COVID-19: Latest Security News & Commentary
Dark Reading Staff 7/13/2020
Omdia Research Launches Page on Dark Reading
Tim Wilson, Editor in Chief, Dark Reading 7/9/2020
Russian Cyber Gang 'Cosmic Lynx' Focuses on Email Fraud
Kelly Sheridan, Staff Editor, Dark Reading,  7/7/2020
Register for Dark Reading Newsletters
White Papers
Video
Cartoon
Current Issue
Special Report: Computing's New Normal, a Dark Reading Perspective
This special report examines how IT security organizations have adapted to the "new normal" of computing and what the long-term effects will be. Read it and get a unique set of perspectives on issues ranging from new threats & vulnerabilities as a result of remote working to how enterprise security strategy will be affected long term.
Flash Poll
The Threat from the Internetand What Your Organization Can Do About It
The Threat from the Internetand What Your Organization Can Do About It
This report describes some of the latest attacks and threats emanating from the Internet, as well as advice and tips on how your organization can mitigate those threats before they affect your business. Download it today!
Twitter Feed
Dark Reading - Bug Report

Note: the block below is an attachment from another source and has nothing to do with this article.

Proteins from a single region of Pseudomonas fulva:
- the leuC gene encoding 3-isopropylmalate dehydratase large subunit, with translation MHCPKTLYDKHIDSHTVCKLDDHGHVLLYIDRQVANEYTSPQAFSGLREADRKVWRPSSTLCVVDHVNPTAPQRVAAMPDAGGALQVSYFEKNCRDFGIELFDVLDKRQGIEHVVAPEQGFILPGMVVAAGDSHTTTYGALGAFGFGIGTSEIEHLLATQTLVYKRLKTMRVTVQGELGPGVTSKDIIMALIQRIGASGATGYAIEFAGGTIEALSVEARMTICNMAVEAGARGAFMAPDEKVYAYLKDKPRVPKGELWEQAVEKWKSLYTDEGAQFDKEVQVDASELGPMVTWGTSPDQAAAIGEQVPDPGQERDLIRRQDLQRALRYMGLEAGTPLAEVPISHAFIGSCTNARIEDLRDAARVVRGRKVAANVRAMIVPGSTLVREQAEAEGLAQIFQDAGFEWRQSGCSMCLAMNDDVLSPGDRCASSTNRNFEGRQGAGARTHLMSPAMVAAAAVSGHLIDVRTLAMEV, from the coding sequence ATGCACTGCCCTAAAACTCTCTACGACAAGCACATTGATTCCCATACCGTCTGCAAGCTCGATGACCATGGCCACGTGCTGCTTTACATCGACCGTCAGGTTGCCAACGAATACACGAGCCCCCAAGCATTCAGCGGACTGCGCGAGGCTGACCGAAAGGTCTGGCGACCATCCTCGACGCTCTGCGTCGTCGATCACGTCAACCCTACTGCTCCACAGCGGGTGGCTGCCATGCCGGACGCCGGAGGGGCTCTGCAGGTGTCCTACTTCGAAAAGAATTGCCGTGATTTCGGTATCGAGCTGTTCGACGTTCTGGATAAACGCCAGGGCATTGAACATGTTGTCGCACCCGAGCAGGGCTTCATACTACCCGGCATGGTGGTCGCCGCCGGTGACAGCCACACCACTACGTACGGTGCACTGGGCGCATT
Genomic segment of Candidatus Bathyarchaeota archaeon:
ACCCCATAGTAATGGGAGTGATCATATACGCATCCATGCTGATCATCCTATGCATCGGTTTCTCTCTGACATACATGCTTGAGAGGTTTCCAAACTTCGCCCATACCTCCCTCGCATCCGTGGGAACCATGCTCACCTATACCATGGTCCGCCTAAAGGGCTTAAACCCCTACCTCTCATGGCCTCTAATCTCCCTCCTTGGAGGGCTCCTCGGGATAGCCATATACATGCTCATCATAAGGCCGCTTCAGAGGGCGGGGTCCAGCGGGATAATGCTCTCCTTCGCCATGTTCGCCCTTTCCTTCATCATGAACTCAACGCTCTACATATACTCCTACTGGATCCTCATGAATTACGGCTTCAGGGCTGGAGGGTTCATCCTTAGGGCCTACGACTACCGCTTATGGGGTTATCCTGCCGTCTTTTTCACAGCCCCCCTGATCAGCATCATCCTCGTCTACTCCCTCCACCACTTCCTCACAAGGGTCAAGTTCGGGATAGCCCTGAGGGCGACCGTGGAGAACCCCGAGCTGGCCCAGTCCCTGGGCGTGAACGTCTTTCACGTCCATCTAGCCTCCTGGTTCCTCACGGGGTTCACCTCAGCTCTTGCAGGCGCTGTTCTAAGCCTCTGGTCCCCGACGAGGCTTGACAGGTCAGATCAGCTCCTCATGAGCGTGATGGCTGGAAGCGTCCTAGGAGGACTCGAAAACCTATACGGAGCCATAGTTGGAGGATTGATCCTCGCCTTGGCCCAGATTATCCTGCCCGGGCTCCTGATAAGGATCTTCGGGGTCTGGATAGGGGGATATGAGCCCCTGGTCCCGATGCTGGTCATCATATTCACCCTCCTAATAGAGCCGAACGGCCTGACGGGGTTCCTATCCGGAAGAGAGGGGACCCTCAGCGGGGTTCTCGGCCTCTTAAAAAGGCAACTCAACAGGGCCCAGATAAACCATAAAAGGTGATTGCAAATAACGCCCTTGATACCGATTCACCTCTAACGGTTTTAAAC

Bug Report
Enterprise Vulnerabilities
From DHS/US-CERT's National Vulnerability Database
CVE-2020-14300
PUBLISHED: 2020-07-13
The docker packages version docker-1.13.1-108.git4ef4b30.el7 as released for Red Hat Enterprise Linux 7 Extras via RHBA-2020:0053 (https://access.redhat.com/errata/RHBA-2020:0053) included an incorrect version of runc that was missing multiple bug and security fixes. One of the fixes regressed in th...
CVE-2020-14298
PUBLISHED: 2020-07-13
The version of docker as released for Red Hat Enterprise Linux 7 Extras via RHBA-2020:0053 advisory included an incorrect version of runc missing the fix for CVE-2019-5736, which was previously fixed via RHSA-2019:0304. This issue could allow a malicious or compromised container to compromise the co...
CVE-2020-15050
PUBLISHED: 2020-07-13
An issue was discovered in the Video Extension in Suprema BioStar 2 before 2.8.2. Remote attackers can read arbitrary files from the server via Directory Traversal.
CVE-2020-10987
PUBLISHED: 2020-07-13
The goform/setUsbUnload endpoint of Tenda AC15 AC1900 version 15.03.05.19 allows remote attackers to execute arbitrary system commands via the deviceName POST parameter.
CVE-2020-10988
PUBLISHED: 2020-07-13
A hard-coded telnet credential in the tenda_login binary of Tenda AC15 AC1900 version 15.03.05.19 allows unauthenticated remote attackers to start a telnetd service on the device.